Opening up your home to strangers and travellers for a short time is becoming very popular. First, Couchsurfing aimed to foster a community of travellers who could find someone to ‘crash’ for free with while they travel. AirBNB is now revolutionising short-term rentals by allowing anyone to convert a sleep-able space into a place to rent.

Since 2009, TourBoarding has taken a new twist on the short-term stay model by allowing travellers to stay at someone’s place in China for free and experience its culture through services such as learning Chinese, Chinese cooking, calligraphy in exchange for speaking English or other in demand languages for at least two hours a day. That seems like a pretty good deal to me! I’ve always enjoyed meeting and interacting with locals to truly experience a new country.

I interviewed Cathy Tao, Chief Evangelist of TourBoarding to find out more about this interesting new travel concept.

Do you believe the service is really for Chinese to learn a language or is it to make friends?

Both.  It is also about building bridges between people that otherwise would not meet, interact, or learn from one another.  Given that we are creatures of habit, TourBoarding has created a workable framework that gives people of diverse backgrounds the strong incentive to come together and have a meaningful, educational experience that could really change their lives.  Even in an international city like Shanghai, you will see that people mostly stay within their comfort zone: Expats hang out with expats (especially with those from the same originating country), local Chinese hang out with local Chinese, returning overseas Chinese hang out with their own kind, and so on.  This type of clustering behaviour exists throughout the world and is so limiting, and frankly speaking, rather dull.  We want to change that.  A common language is of course, a prerequisite for any meaningful communication to occur between people, and that’s why the sharing of language or language currency is the cornerstone of our travel model.

What is the structure of your team?

We are based in Shanghai. The size of the team fluctuates depending on work required, but the team has always been less than ten members.  We are using our own funding, so we are very cautious about how the funds are used.  In terms of the co-founders, Nuno Zhang is in charge of programming and technical development of the site, Ken Chen is the captain of the ship and in charge of growing the domestic market, while my job is to grow the international market and be the chief English speaking evangelist.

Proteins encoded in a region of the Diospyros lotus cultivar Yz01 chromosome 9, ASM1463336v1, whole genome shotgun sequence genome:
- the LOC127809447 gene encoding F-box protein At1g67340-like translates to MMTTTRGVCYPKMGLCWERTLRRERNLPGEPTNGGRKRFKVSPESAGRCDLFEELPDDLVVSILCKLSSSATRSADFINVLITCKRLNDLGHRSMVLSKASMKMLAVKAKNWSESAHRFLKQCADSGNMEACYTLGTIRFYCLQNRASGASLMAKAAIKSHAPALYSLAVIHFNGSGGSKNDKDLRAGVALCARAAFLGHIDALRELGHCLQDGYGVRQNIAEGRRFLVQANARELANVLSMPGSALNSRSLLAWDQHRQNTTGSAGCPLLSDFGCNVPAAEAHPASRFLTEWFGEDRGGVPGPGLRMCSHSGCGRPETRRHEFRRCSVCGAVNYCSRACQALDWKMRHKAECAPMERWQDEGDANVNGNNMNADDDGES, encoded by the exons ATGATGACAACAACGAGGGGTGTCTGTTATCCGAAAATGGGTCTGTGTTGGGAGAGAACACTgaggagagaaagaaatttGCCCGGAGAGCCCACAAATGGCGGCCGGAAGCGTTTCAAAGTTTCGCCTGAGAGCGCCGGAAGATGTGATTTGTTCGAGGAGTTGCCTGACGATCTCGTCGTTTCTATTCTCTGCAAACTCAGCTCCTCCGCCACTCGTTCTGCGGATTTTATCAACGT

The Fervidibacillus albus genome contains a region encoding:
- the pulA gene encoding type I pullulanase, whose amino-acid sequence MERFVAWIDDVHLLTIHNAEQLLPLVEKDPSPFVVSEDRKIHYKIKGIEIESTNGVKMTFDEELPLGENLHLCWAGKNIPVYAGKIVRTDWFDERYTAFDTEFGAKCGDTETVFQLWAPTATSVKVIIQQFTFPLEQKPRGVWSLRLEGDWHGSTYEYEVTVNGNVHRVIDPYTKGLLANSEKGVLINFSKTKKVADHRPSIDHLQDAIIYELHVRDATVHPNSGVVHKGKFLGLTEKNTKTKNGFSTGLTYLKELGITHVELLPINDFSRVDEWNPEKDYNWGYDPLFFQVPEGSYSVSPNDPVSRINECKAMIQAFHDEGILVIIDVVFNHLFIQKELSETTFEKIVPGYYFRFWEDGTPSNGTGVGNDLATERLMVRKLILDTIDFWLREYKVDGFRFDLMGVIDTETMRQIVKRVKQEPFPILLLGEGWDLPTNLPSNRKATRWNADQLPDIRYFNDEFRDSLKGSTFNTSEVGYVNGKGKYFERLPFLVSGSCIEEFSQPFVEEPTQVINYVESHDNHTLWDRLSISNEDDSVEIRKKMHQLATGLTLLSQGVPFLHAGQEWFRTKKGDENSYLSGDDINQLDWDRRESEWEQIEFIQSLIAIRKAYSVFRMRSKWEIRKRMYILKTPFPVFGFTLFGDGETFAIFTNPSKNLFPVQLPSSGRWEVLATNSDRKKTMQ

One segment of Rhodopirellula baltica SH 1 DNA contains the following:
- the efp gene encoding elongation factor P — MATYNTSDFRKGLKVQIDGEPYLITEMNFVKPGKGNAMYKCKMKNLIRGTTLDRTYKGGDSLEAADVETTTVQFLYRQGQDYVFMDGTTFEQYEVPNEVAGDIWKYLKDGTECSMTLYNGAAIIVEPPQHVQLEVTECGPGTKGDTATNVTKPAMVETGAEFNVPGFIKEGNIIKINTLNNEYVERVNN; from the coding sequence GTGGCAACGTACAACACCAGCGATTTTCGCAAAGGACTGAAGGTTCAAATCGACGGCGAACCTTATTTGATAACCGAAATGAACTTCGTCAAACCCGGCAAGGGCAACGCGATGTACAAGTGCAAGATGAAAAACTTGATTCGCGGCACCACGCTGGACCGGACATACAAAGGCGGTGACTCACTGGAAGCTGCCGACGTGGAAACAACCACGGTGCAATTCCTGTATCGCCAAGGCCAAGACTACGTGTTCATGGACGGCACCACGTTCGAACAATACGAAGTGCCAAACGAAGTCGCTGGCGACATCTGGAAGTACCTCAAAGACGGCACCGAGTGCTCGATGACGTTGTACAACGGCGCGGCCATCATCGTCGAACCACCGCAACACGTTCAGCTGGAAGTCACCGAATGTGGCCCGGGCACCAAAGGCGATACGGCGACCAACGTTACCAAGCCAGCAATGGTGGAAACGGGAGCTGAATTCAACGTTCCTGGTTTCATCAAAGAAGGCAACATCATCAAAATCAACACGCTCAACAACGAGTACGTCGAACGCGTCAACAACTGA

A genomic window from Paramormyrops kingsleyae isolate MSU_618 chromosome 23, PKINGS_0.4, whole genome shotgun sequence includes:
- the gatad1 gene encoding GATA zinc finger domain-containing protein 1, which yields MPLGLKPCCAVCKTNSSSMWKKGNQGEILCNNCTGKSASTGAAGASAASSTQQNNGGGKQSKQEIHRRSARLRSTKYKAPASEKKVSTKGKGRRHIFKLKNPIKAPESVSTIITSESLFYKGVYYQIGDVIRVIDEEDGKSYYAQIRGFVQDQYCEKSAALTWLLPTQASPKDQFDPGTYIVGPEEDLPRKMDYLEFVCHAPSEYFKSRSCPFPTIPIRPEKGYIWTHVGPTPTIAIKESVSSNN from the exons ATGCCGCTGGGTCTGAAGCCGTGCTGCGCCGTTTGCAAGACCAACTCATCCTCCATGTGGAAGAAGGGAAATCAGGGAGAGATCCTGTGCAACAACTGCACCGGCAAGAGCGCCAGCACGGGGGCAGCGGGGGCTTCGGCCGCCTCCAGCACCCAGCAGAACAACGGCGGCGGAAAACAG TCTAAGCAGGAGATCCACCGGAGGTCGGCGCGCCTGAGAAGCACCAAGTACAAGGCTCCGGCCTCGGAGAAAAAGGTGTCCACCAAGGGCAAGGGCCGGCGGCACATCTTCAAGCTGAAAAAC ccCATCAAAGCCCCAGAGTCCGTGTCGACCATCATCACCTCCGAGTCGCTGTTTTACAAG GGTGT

What does a VIP member get?

At the present time, ordinary members have access to the same features as VIP members, but VIP members have access to many more hosts and travellers, and thus have a higher chance of finding the ideal host or traveller to match up with. VIP membership is achieved through a donation of a minimum of US$25. Part of this donation is given to help poor students in remote areas of China.

Is it tricky getting foreigners to register with local police stations since it is not a normal custom?

We were required by the local authorities to post a notice on our home page informing members that foreign nationals staying with Chinese citizens must register with their host at the local police station.  We are not required to enforce this provision.  I think that complying with this requirement helps to keep travellers and hosts safe, so it is a good precaution that also happens to be the law.  So far, not a single member has complained about this requirement.

Do you think language currency barter for free rent disrupts the Couchsurfing model?